WASHINGTON, D.C. — On April 27, 2023, the 11th U.S. Circuit Court of Appeals largely reversed a district court’s pro-voting decision that previously struck down four provisions of Florida’s 2021 omnibus voter suppression law, Senate Bill 90.
In today’s ruling, the 11th Circuit held that S.B. 90’s line-warming ban, drop box limitations and third-party voter registration restrictions do not violate the 14th and 15th Amendments nor the Voting Rights Act (VRA), as a lower federal court previously held in March 2022. In addition, the 11th Circuit reversed a part of the lower court’s ruling that placed the state under preclearance requirements for the next 10 years under Section 3(c) of the VRA.
Today’s decision means that the previously blocked, anti-voting provisions of S.B. 90 remain permanently in place across Florida. Additionally, this means that the state will not be subject to any preclearance requirements imposed by the district court under Section 3(c) of the Voting Rights Act, which would have required Florida to receive federal court approval before enacting certain election laws for the next 10 years. This ruling comes after the Florida secretary of state, along with Republican intervenors in the lawsuit — including the Republican National Committee and National Republican Senatorial Committee — appealed the district court’s March 2022 decision blocking three of S.B. 90’s provisions.
In May 2022, the 11th Circuit paused the district court’s decision while it decided the appeal, meaning that the previously blocked provisions of S.B. 90 were in place during the 2022 midterm elections and Florida was not under preclearance requirements.
The provisions of S.B. 90 that were the subject of the appeal included a line-warming ban that prevented nonelection workers from passing out food and water to voters as well as restrictions on the use of drop boxes. Also on appeal was a provision known as the “registration delivery provision,” which was previously struck down by the district court. The provision requires third-party voter registration organizations to return voter registration applications within 14 days of completion to election officials in the same county where the registration applicant resides.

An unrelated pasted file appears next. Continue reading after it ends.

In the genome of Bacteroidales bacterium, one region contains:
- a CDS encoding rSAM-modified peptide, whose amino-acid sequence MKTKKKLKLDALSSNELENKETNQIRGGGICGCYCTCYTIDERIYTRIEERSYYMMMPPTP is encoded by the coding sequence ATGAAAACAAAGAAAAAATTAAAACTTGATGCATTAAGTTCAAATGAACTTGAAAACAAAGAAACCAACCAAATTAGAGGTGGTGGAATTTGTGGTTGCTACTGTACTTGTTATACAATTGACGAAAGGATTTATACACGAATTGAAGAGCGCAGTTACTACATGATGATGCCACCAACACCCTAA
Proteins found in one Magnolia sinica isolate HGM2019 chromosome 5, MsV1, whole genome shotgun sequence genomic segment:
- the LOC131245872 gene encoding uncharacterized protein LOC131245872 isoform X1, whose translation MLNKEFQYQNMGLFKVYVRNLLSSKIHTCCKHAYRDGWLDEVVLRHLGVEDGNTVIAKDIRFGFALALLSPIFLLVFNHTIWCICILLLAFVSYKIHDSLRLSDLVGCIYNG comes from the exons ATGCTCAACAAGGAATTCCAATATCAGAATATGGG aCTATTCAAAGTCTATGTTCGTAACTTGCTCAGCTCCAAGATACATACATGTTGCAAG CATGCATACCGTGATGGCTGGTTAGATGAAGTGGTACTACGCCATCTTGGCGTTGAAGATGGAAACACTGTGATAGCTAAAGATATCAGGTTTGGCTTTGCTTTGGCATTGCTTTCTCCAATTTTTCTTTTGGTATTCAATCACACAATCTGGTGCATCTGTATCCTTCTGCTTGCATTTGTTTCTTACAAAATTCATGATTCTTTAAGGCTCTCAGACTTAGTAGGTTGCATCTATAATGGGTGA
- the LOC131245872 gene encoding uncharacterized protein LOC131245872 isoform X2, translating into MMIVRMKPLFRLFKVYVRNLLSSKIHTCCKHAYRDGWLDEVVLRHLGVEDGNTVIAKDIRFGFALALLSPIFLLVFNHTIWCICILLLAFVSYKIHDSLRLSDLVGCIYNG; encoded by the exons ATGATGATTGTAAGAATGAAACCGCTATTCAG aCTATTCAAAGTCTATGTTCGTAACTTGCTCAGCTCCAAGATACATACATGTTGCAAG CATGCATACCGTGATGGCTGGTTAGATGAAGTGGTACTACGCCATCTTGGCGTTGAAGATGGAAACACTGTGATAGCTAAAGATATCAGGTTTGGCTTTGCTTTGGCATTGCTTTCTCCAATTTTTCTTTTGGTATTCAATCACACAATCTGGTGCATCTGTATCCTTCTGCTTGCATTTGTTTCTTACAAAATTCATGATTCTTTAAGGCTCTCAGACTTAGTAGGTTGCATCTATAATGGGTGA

Additionally, the appeal concerned a provision of the law that required third-party voter registration organizations to verbally warn voters that the organization may not return the voter’s registration application on time. However, the registration warning provision was repealed by the Florida Legislature following the district court’s decision and replaced with a written warning on voter registration forms. While the written warning was not on appeal, the Republican appellants still requested that the 11th Circuit vacate (meaning void) the district court’s ruling on the formerly enacted verbal warning provision, which the court ultimately did vacate in today’s decision.
The 11th Circuit affirmed a small portion of the district court’s ruling regarding the line-warming ban. This provision makes it a crime to engage in “any activity with the intent to influence or effect of influencing a voter” within 150 feet of a polling location — meaning that organizations that used to provide food and water to those waiting in long lines could no longer safely do so without fear of committing a crime. Specifically, in today’s ruling, the 11th Circuit disagreed with the lower court’s opinion holding that this entire provision is unconstitutionally vague. Rather, the 11th Circuit held that only the part of the provision that prohibits any activity with the “effect of influencing a voter” is unconstitutional. Nevertheless, today’s ruling still largely restricts organizations from engaging in line-warming activities.
Finally, the court remanded the case back to the district court to determine whether the “drop-box and registration-delivery provisions unduly burden the right to vote under the First and Fourteenth Amendments.”
This decision is largely a loss for voters, particularly Black Floridians, who are disproportionately impacted by these laws. As the district court judge wrote in the now reversed opinion, “every single challenged provision [of S.B. 90] has a disparate impact on Black voters in some way.”